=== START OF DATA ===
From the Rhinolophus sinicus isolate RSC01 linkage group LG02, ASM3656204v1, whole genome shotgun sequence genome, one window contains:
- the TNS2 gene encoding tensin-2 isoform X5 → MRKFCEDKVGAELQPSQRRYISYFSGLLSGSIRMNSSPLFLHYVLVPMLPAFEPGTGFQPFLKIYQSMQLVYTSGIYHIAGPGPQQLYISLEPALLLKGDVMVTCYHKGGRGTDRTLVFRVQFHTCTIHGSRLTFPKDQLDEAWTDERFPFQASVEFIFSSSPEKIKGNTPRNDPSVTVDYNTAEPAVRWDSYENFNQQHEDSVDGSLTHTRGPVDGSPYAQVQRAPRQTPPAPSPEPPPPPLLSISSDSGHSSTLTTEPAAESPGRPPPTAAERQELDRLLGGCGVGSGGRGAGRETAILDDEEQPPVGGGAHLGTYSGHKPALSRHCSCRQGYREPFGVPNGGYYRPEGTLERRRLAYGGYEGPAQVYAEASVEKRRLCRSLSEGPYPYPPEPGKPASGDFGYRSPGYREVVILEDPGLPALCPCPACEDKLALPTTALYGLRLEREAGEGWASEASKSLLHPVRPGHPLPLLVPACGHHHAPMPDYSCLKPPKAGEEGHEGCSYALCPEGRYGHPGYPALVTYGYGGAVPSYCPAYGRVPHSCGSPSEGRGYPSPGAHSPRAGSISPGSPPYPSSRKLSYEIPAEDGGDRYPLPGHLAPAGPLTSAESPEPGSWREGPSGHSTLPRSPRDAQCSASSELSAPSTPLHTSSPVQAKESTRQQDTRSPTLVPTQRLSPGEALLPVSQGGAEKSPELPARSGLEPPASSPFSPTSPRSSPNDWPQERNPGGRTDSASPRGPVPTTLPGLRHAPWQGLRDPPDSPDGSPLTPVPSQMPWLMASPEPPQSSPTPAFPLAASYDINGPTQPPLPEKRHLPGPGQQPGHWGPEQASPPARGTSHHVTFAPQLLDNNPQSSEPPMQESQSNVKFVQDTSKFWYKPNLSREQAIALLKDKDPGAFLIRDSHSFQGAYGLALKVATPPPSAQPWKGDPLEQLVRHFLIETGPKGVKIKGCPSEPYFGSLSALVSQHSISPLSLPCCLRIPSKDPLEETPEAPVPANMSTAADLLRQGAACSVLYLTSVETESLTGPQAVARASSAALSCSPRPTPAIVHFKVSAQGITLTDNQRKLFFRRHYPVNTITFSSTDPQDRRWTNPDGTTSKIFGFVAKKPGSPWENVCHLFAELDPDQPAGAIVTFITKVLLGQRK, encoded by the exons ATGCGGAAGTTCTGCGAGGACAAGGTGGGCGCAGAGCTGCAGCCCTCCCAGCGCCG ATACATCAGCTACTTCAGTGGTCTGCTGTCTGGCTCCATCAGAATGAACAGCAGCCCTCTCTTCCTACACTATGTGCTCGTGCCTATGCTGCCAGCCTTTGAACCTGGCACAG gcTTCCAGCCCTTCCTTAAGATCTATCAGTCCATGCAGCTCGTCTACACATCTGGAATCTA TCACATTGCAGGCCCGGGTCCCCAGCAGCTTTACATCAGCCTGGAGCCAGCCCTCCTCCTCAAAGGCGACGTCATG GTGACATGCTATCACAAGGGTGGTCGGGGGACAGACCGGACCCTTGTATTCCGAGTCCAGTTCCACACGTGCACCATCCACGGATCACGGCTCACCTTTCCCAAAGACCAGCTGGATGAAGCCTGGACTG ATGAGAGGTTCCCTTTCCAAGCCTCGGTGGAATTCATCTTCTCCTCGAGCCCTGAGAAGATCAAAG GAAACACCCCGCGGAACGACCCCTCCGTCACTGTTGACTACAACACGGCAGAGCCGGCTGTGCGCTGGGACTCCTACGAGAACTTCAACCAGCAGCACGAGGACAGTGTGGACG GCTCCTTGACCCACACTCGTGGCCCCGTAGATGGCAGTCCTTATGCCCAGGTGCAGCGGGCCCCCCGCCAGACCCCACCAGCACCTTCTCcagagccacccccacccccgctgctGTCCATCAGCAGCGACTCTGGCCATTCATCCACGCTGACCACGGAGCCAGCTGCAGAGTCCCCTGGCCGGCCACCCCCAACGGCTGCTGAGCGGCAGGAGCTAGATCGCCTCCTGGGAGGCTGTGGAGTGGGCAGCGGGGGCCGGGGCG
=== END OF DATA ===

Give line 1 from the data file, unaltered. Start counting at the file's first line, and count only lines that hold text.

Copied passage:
From the Rhinolophus sinicus isolate RSC01 linkage group LG02, ASM3656204v1, whole genome shotgun sequence genome, one window contains: